Beyond the boiler, yes, we will help anyone who can follow us through the design process install the tubing, etc., if they decide they can handle it. If there is any question as to whether they will need a contractor to install the rest, we tell them not to order parts from us unless a deal is set up with the installer first. If they are comfortable sweating copper, they can. If they are comfortable installing PEX, that's ok too. If they are not comfortable in the mech room, we can build it for them... and we work with (i.e., hire) a local pro to build the unit and then ship it, so a pro gets some of that work too.. maybe just not you.

    Half of our business is to contractors (including the custom built mech room panel side of our operation). The other half is to DIY'ers and builders. The majority of our DIY and builder clients have found that they know more about the radiant heating system they want than their local pros do, and they come to us because we can give them what they want. A lot of them have their locals doing nothing but trying to talk them out of outdoor reset, talk them out of radiant, and claiming that they need a boiler that is 3x larger than the one they really need. There are a lot of places around where it's still challenging to find a pro who really knows radiant and modern technology and who will do the math, believe it or not. Sometimes my client can't even find anyone locally who knows what a mod/con is!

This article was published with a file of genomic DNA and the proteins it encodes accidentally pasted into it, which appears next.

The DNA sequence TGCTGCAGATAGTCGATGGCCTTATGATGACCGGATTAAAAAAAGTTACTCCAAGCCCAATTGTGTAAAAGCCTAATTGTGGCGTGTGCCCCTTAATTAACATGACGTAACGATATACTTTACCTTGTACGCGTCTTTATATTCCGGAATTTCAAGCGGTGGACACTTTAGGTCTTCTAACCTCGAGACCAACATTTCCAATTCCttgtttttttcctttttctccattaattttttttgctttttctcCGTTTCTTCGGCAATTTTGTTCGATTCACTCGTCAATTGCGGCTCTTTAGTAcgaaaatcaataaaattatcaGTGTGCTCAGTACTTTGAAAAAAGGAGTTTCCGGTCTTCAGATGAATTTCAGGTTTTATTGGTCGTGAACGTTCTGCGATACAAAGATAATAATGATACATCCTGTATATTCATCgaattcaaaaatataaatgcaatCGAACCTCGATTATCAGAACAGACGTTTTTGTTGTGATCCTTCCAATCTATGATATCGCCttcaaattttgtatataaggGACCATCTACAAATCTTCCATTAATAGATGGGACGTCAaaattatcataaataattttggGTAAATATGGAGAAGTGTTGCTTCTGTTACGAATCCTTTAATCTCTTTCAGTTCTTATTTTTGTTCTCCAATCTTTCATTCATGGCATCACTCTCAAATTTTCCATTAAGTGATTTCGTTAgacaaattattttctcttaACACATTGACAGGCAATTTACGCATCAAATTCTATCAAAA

So yes, we are competitors in some respects, much like any two of you in the same location are competitors as well. But, none of you have ever been called in to rescue one of our clients from one of our designs. And several of the people hanging around here and the RPA site have had full install projects handed to them or referrals sent their way, from me, for people that are not DIY material. Some of the local contractors who work with us get several projects a year, full projects and partials (like the 50/50 HO does tubing, they do mech room split), from us.

    So we do our best to compete with integrity. I have no interest in having poor systems out there with our name on them; I'm not trying to tell every tom **** and harry that installing radiant is easy and fun and how contractors are all rip off artists. And I also have no interest in letting the DIY'ers that work with us have to go figure it out for themselves with one of my competitors online... and make no mistake about this, if they weren't working with us, they'd be working with them, not calling you... well maybe they'd call you later to fix it, so in that respect I guess yeah, we do cost you work, but I don't feel bad about costing you that particular phone call.